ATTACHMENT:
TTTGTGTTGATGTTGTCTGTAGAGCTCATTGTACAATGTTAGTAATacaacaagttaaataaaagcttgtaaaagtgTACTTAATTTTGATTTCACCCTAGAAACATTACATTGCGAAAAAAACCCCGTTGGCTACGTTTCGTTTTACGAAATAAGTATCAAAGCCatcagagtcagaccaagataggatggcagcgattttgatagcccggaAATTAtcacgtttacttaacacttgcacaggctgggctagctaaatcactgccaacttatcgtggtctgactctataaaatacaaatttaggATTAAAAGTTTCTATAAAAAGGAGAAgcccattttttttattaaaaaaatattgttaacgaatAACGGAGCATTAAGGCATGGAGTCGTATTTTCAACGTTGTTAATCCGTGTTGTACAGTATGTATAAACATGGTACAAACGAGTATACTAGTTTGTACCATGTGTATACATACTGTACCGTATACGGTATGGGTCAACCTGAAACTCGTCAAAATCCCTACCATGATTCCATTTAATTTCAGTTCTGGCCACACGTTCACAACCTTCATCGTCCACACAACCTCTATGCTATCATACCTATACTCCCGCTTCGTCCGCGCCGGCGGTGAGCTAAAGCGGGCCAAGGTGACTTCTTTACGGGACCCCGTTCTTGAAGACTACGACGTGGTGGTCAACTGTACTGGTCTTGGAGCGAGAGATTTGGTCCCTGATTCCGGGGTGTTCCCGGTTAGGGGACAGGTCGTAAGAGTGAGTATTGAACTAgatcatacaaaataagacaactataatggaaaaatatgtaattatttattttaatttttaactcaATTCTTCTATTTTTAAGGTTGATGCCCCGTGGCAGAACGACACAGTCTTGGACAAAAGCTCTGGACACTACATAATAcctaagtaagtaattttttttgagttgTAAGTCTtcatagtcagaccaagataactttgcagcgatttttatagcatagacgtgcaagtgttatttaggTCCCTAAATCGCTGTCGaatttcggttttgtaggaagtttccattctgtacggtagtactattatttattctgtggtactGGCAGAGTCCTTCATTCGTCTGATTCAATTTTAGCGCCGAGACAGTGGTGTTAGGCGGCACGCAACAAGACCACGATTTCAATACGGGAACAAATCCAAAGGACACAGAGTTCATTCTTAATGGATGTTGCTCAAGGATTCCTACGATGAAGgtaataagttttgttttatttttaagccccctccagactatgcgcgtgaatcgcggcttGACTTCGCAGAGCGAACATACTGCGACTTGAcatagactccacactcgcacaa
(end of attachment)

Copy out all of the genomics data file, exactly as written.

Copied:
TTTGTGTTGATGTTGTCTGTAGAGCTCATTGTACAATGTTAGTAATacaacaagttaaataaaagcttgtaaaagtgTACTTAATTTTGATTTCACCCTAGAAACATTACATTGCGAAAAAAACCCCGTTGGCTACGTTTCGTTTTACGAAATAAGTATCAAAGCCatcagagtcagaccaagataggatggcagcgattttgatagcccggaAATTAtcacgtttacttaacacttgcacaggctgggctagctaaatcactgccaacttatcgtggtctgactctataaaatacaaatttaggATTAAAAGTTTCTATAAAAAGGAGAAgcccattttttttattaaaaaaatattgttaacgaatAACGGAGCATTAAGGCATGGAGTCGTATTTTCAACGTTGTTAATCCGTGTTGTACAGTATGTATAAACATGGTACAAACGAGTATACTAGTTTGTACCATGTGTATACATACTGTACCGTATACGGTATGGGTCAACCTGAAACTCGTCAAAATCCCTACCATGATTCCATTTAATTTCAGTTCTGGCCACACGTTCACAACCTTCATCGTCCACACAACCTCTATGCTATCATACCTATACTCCCGCTTCGTCCGCGCCGGCGGTGAGCTAAAGCGGGCCAAGGTGACTTCTTTACGGGACCCCGTTCTTGAAGACTACGACGTGGTGGTCAACTGTACTGGTCTTGGAGCGAGAGATTTGGTCCCTGATTCCGGGGTGTTCCCGGTTAGGGGACAGGTCGTAAGAGTGAGTATTGAACTAgatcatacaaaataagacaactataatggaaaaatatgtaattatttattttaatttttaactcaATTCTTCTATTTTTAAGGTTGATGCCCCGTGGCAGAACGACACAGTCTTGGACAAAAGCTCTGGACACTACATAATAcctaagtaagtaattttttttgagttgTAAGTCTtcatagtcagaccaagataactttgcagcgatttttatagcatagacgtgcaagtgttatttaggTCCCTAAATCGCTGTCGaatttcggttttgtaggaagtttccattctgtacggtagtactattatttattctgtggtactGGCAGAGTCCTTCATTCGTCTGATTCAATTTTAGCGCCGAGACAGTGGTGTTAGGCGGCACGCAACAAGACCACGATTTCAATACGGGAACAAATCCAAAGGACACAGAGTTCATTCTTAATGGATGTTGCTCAAGGATTCCTACGATGAAGgtaataagttttgttttatttttaagccccctccagactatgcgcgtgaatcgcggcttGACTTCGCAGAGCGAACATACTGCGACTTGAcatagactccacactcgcacaa